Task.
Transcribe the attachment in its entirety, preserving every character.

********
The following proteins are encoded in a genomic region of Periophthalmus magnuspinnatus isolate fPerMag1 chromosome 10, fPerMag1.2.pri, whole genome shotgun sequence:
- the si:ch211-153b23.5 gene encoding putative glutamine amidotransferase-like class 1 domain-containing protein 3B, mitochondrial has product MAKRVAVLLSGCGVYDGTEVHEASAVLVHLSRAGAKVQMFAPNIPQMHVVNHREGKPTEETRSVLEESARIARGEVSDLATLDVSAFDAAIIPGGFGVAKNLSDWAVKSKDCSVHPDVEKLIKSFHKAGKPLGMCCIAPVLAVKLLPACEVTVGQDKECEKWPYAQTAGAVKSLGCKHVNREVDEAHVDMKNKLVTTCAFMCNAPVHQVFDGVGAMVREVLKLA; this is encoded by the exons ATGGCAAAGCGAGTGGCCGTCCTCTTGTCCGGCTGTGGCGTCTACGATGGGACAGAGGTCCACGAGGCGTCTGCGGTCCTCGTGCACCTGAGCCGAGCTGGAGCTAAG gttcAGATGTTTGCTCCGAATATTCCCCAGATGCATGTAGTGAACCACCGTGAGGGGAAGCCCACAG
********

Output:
The following proteins are encoded in a genomic region of Periophthalmus magnuspinnatus isolate fPerMag1 chromosome 10, fPerMag1.2.pri, whole genome shotgun sequence:
- the si:ch211-153b23.5 gene encoding putative glutamine amidotransferase-like class 1 domain-containing protein 3B, mitochondrial has product MAKRVAVLLSGCGVYDGTEVHEASAVLVHLSRAGAKVQMFAPNIPQMHVVNHREGKPTEETRSVLEESARIARGEVSDLATLDVSAFDAAIIPGGFGVAKNLSDWAVKSKDCSVHPDVEKLIKSFHKAGKPLGMCCIAPVLAVKLLPACEVTVGQDKECEKWPYAQTAGAVKSLGCKHVNREVDEAHVDMKNKLVTTCAFMCNAPVHQVFDGVGAMVREVLKLA; this is encoded by the exons ATGGCAAAGCGAGTGGCCGTCCTCTTGTCCGGCTGTGGCGTCTACGATGGGACAGAGGTCCACGAGGCGTCTGCGGTCCTCGTGCACCTGAGCCGAGCTGGAGCTAAG gttcAGATGTTTGCTCCGAATATTCCCCAGATGCATGTAGTGAACCACCGTGAGGGGAAGCCCACAG